Poetry in Motion
A Nursing grad and author uses verse and song to shed light on the scourge of child bullying.
Cheryl Williams ’08 is a poet, school nurse, singer/songwriter, and advocate for bullied children —using all of those disciplines to heal.
Williams, an alumna of the Nursing program and a Chancellor’s Award for Student Excellence winner, is the author of A Collection of Poems: A Journey Through Life — an award-winning collection of poetry containing several poems about the plague of bullying. She knows about it first hand, having suffered as a child when kids at school and in the neighborhood taunted her as she was forced to care for her sick mother and raise her siblings. Medical bills drained the family’s finances and turned Williams into an outcast.
“Sometimes we would hardly have enough money for food. I would have to wear sneakers to school with holes in the soles. I was bullied and treated as less-than.”
But in her hardship, Williams found solace in the arts.
“Poetry, music, and writing were my lifeline as a child,” she says. “I started singing and reciting poems at age 11. At times, when all seemed hopeless, my only source of encouragement was reading the Book of Psalms, singing, or reciting poems.
“Poems have impacted my life since my childhood, and brought me so much joy, hope, and fulfillment. I felt that writing in this genre can also help someone who has lost hope, with no sense of direction.”
Published in 2018, A Collection of Poems earned Williams the 2019 Top Female Author award in the poetry category from TheAuthorsShow.com. Poems such as “Direction” and “Human” address bullying and support for the emotionally abused.
“My book takes us through life’s journey, showing us the good, the bad, and the ugly,” Williams says. “Helping us find positive ways to cope with life’s hardships…helping us find hope. I want anyone faced with bullying to know that we are all uniquely different. I want them to embrace who they are, loving and appreciating their unique self, realizing that no one can make them feel less-than without their permission.”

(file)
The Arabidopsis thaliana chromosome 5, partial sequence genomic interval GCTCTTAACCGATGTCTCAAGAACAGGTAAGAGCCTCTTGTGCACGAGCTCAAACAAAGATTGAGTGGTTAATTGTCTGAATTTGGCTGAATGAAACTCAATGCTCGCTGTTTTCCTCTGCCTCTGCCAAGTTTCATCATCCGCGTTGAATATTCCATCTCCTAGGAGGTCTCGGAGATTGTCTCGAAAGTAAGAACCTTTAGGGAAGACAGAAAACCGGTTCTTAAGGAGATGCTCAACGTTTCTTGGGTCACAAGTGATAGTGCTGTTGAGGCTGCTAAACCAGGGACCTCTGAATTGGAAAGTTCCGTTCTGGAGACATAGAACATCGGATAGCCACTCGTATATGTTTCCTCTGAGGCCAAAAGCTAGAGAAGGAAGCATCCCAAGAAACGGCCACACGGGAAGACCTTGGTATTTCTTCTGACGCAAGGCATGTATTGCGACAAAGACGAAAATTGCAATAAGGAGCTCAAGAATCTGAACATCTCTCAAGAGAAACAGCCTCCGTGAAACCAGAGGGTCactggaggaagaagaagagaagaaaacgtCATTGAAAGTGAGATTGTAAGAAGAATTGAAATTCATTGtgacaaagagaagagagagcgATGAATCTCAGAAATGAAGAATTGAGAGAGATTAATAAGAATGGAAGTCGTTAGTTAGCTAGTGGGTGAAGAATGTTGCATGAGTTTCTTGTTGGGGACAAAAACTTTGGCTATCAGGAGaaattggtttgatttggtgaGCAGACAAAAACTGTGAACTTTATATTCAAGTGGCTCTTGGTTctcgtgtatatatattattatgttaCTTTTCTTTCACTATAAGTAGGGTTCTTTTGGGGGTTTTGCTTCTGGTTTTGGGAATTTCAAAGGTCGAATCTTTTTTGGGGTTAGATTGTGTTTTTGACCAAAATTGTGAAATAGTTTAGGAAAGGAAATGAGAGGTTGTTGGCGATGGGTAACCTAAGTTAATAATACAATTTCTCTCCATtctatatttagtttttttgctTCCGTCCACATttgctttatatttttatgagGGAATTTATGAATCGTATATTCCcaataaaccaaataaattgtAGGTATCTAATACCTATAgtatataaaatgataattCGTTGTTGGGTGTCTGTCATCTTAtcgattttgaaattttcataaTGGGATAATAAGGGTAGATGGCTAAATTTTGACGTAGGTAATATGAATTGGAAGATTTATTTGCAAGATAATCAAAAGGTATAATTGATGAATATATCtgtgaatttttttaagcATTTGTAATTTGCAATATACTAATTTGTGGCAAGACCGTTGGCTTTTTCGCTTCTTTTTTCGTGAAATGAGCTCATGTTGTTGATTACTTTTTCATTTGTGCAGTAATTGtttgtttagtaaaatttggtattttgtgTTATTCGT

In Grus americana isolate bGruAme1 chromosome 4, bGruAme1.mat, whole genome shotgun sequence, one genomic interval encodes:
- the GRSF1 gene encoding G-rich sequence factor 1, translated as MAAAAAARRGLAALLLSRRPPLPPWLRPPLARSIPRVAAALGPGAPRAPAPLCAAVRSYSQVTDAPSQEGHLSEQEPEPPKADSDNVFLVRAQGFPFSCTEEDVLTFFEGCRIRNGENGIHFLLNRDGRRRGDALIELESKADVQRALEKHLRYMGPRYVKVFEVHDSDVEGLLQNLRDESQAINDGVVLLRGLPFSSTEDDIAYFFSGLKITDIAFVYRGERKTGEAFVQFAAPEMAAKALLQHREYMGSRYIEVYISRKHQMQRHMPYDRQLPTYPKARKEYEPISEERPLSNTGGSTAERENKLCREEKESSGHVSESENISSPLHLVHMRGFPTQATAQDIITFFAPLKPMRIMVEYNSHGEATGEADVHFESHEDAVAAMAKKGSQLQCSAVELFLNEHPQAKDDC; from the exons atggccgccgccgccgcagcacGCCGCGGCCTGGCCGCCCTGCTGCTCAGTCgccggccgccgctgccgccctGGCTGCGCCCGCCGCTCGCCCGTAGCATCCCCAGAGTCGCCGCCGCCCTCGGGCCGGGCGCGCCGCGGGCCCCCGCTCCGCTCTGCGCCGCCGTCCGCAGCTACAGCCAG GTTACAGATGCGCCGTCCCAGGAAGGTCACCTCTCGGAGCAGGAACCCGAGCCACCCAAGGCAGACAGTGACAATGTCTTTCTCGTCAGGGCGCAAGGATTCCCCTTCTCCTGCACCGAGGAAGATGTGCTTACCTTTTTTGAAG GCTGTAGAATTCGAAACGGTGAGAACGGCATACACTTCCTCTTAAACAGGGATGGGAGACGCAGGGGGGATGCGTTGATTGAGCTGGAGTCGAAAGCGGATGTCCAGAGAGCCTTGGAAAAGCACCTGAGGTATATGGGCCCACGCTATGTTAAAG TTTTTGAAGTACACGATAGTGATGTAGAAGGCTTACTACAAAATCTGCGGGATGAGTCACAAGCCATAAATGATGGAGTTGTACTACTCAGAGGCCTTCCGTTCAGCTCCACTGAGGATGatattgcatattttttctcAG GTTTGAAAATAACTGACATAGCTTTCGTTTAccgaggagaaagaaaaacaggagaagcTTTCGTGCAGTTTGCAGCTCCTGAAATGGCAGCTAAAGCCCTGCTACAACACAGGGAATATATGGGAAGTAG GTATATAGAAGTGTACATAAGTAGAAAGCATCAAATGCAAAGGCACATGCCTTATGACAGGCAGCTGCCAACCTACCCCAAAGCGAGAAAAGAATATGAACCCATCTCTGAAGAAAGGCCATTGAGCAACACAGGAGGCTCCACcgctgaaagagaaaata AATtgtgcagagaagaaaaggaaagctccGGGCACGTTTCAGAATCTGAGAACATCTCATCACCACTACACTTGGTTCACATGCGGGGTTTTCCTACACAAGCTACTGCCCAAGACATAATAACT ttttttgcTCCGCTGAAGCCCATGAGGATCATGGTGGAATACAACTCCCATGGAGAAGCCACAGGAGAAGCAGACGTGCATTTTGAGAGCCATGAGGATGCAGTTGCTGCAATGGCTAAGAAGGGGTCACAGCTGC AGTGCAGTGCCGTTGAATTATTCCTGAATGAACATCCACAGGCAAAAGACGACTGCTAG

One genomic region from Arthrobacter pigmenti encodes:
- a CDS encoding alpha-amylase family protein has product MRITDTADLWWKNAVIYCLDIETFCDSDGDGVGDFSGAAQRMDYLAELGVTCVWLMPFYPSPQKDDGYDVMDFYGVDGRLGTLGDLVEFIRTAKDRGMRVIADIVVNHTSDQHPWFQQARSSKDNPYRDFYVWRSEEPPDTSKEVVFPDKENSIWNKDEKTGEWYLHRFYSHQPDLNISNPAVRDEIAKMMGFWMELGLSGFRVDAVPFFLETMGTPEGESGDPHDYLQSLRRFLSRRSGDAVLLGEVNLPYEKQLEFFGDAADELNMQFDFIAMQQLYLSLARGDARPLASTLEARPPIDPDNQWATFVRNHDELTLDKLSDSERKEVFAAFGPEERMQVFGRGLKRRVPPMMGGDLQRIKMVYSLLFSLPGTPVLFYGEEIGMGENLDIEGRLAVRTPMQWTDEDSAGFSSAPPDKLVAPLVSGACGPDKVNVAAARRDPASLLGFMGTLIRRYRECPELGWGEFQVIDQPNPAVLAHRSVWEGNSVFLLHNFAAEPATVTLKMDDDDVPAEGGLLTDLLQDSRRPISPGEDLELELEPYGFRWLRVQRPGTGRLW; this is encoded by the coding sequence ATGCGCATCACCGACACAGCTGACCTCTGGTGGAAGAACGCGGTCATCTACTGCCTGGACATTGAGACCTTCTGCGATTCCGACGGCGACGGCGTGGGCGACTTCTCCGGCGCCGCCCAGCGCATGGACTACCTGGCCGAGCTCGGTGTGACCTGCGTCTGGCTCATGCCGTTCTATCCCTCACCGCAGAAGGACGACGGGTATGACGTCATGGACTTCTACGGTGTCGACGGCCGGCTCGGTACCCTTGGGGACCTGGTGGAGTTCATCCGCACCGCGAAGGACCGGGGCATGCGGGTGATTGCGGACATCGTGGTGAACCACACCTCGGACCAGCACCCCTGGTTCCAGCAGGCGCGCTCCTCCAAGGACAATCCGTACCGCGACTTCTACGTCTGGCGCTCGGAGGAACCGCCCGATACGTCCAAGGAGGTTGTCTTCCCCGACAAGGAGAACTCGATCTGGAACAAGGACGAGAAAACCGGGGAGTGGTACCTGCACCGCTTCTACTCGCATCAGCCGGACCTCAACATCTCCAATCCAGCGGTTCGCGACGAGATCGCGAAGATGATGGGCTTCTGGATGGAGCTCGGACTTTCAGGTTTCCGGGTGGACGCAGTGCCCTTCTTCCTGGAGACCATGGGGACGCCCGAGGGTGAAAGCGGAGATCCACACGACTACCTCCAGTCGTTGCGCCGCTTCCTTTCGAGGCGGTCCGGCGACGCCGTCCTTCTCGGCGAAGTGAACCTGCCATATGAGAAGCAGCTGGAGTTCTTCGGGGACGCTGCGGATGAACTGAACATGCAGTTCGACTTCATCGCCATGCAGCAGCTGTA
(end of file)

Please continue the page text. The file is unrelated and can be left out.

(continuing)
Williams is also a school nurse at an elementary school in North Babylon. Her interest in nursing goes back to when she was caring for her mother.
“Our next-door neighbor, who was a registered nurse, taught me how to use the blood pressure monitor. During those stressful years of being a nurse to my ailing mother, I developed an interest in nursing.
“School nursing is the best move I’ve made. I feel like I have made, and will continue to make, a difference in the lives of these precious children.”
Williams made a difference during last spring’s COVID-19 pandemic. She taught students the proper way to wash their hands, the most healthy foods to eat, how to escape the virus and avoid passing it on. She posted videos on YouTube and even wrote a poem — “Healthy Soldiers” — to help rally kids to the cause.
We are healthy soldiers
We have a part to play
To keep our bodies healthy
And keep the germs away
We must always sneeze in our sleeves Do you know what that means?
It means we close our elbows tight And give our face a squeeze!
The poem concludes with: Together we can build a fort to keep the germs outside!
Williams is grateful to FSC for enabling her to excel at all she does and teaching her the value of giving back to the community.
“The Nursing program taught me time management, critical-thinking skills, discipline, courage, and resilience, which spilled over into my career as an author/poet. FSC set me on a journey of service, allowing me the opportunity and the means to fulfill my dreams.”